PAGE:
As a long-time teacher and writer on ethics I often get asked for my opinion on various hot ethical issues. People don’t just want to hear me describe the historic meaning of “justice” — they want to know what would be right and morally justifiable to do to Osama Bin Laden, if we could get our hands on him. And they wanted to know that by the afternoon of September 11.
The Osama question is still posed often enough, but a new hot question has risen to the top of the list: what moral judgment should we put on Ken Lay, Jeffrey Skilling, Andrew Fastow, the Enron Board of Directors, Arthur Andersen, and their alleged political cronies in Washington?
“What would be just punishment for these crooks?” I am asked.
Frankly, I wish more people felt more deeply and passionately about the cruelties and injustices of life in our world. Moral lethargy is an affliction to be avoided.
Moral cowardice cannot be an option. Because life is so complex, it offers endless possibilities for the ”paralysis of analysis.” We can decline to answer the hard questions because they are too complex. And because our world has been so savagely harmed by intolerance, we might opt out of any moral judgments.
The other extreme to be avoided is the “rush to judgment”. Mindless, rapid-fire moralistic attacks usually only contribute rhetorical fuel to keep the fires burning. By their suddenness and rigidity, they harden, rather than enlighten or help, people on all sides of an issue.
So what is to be done? How can we navigate our way forward while avoiding the threats of moral cowardice and the rush to judgment? Here are the five navigation points I depend on:
First, we must commit ourselves fully and passionately to a quest for truth and for the facts. This takes some time and a good deal of effort. It takes some listening — a listening to all the sides, all the players, all the observers involved. Any strong moral judgments of people and organizations that are poorly or partially-informed are suspect. Any individuals or organizations that shred or silence the sources of knowledge and the facts are guilty, at least, of an attack on the truth. Lots of passionate feeling and action can be channeled into a quest to know the truth. Until the facts are clear (not just to me and my side!), our moral judgments about people and organizations must be cautious and provisional.
Second, we must commit ourselves fully and passionately to an embrace of high ethical values and principles. There is nothing wrong and everything right about being passionately, intransigently committed to justice and fairness, to compassion and generosity, to honesty and loyalty, and so on. Here, though, we need to focus on the core meaning of such values. It is to the core value itself, more than to a specific local, historical, contextual application of the value, that we are passionately committed.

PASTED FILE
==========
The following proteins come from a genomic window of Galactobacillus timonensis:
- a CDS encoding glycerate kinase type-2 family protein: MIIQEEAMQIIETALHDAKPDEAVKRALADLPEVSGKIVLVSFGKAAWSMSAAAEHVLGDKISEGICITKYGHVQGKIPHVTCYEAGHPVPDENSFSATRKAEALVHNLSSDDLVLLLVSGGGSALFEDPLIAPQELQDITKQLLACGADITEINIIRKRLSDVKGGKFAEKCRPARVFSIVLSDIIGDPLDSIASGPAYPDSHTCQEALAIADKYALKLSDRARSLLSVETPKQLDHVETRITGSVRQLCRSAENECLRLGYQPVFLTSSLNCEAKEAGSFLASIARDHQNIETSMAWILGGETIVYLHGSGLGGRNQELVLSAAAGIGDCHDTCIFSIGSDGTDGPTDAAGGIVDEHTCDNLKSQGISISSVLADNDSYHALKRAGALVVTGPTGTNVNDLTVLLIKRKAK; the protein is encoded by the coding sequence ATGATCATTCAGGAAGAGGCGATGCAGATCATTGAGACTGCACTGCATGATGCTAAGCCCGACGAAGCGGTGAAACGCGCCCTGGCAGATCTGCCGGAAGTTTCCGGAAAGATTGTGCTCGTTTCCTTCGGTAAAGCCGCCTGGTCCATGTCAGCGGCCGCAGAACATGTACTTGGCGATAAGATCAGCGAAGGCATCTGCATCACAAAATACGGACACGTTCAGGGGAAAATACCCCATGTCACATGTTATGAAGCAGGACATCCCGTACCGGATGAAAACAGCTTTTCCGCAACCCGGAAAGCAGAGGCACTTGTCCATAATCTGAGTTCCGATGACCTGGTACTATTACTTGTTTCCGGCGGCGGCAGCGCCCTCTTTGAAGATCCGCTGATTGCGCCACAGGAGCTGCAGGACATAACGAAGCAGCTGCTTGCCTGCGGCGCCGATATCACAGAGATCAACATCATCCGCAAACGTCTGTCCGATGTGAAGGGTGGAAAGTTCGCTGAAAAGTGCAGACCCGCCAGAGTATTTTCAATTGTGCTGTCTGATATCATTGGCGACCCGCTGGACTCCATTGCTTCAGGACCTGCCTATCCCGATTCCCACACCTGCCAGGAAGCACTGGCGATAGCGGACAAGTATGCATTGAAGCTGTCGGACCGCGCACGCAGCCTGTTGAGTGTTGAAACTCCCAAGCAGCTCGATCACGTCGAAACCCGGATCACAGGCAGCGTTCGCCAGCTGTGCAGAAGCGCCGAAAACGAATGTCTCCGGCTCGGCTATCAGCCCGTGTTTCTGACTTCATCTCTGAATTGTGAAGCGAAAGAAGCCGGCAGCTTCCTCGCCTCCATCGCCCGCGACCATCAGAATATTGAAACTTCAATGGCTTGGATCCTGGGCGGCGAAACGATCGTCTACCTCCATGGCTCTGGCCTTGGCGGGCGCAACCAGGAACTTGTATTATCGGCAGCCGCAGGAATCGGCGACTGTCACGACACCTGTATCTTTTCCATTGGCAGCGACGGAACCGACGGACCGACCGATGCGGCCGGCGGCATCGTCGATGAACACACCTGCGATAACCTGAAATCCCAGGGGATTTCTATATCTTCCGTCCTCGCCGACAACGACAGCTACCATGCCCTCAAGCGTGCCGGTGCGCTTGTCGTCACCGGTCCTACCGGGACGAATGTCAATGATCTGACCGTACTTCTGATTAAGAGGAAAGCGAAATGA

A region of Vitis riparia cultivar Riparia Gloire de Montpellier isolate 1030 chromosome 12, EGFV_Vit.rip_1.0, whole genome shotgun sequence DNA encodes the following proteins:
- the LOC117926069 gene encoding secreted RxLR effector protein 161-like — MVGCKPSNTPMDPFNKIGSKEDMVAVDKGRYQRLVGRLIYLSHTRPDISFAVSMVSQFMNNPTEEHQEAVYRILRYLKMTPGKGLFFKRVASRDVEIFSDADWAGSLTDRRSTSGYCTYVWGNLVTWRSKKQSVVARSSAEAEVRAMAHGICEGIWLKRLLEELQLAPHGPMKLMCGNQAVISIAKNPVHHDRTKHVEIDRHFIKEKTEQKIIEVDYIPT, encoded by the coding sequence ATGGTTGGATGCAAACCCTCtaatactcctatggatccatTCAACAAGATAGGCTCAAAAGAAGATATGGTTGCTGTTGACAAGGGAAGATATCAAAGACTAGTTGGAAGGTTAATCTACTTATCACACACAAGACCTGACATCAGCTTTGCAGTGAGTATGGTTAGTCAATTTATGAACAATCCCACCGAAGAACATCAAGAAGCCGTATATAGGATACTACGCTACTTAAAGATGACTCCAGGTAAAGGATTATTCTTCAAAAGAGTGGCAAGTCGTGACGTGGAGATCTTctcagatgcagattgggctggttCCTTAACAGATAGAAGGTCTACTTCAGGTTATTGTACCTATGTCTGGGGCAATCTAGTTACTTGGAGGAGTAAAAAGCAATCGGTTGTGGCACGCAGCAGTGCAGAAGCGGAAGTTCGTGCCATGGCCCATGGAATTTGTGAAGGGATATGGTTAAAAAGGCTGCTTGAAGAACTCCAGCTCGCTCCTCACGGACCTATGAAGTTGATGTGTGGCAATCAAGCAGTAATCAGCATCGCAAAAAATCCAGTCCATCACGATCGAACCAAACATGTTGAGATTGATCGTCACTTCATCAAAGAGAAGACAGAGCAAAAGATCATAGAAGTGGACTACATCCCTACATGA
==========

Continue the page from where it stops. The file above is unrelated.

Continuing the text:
Third, we must be passionately committed to bringing these core values to bear on the true facts (i.e., connecting the preceding two paragraphs) in a courageous but careful way. We can’t leave our facts and values in two separate compartments. We must live in a sort of “dialectical” relationship, going back and forth, back and forth, between our core values and the facts, as we understand each pole better and apply our understanding to our choices and actions.
Fourth, we must experience a second dialectic between our individual moral conscience and the collective, group conscience within which we are living and working. I add my convictions and input to the group discussion; I listen and learn from the other voices. We strive to find the highest common denominator consensus on what is right. We go back and forth between individual and group. Ethical wisdom requires both.
Fifth, and finally, we must think of a third dialectic between the current, immediate ethical crisis and the broader, deeper moral context. It is easy to rouse our passions about Osama or Enron right now. But we must press hard to address the deeper, longer-range contexts that have given rise to Osama as well as Enron. The hard work in the trenches is the reform and renewal of our organizations and communities, of our missions and visions, of our cultures and practices. It is precisely here where our business world (to say nothing of politics and other areas) is most in need of a new cadre of passionate, ethical reformers.
If we keep these five tasks in mind, we are likely to avoid the twin perils of moral cowardice and rash judgmentalism. We are likely to contribute positively and long term to the solution of the crises and challenges of our time. And in this approach both our passion and our reason will be fully expressed in constructive ways.
David W. Gill was co-founder of IBTE and author of Benchmark Ethics, a regular article in the first 32 issues of Ethix. After eight years of writing, speaking, teaching, and consulting in the Bay Area of California, he joined the faculty of Gordon-Conwell Theological Center (South Hampton, Mass.) in 2010, where he is also Director of the Mockler Center for Faith and Ethics in the Workplace.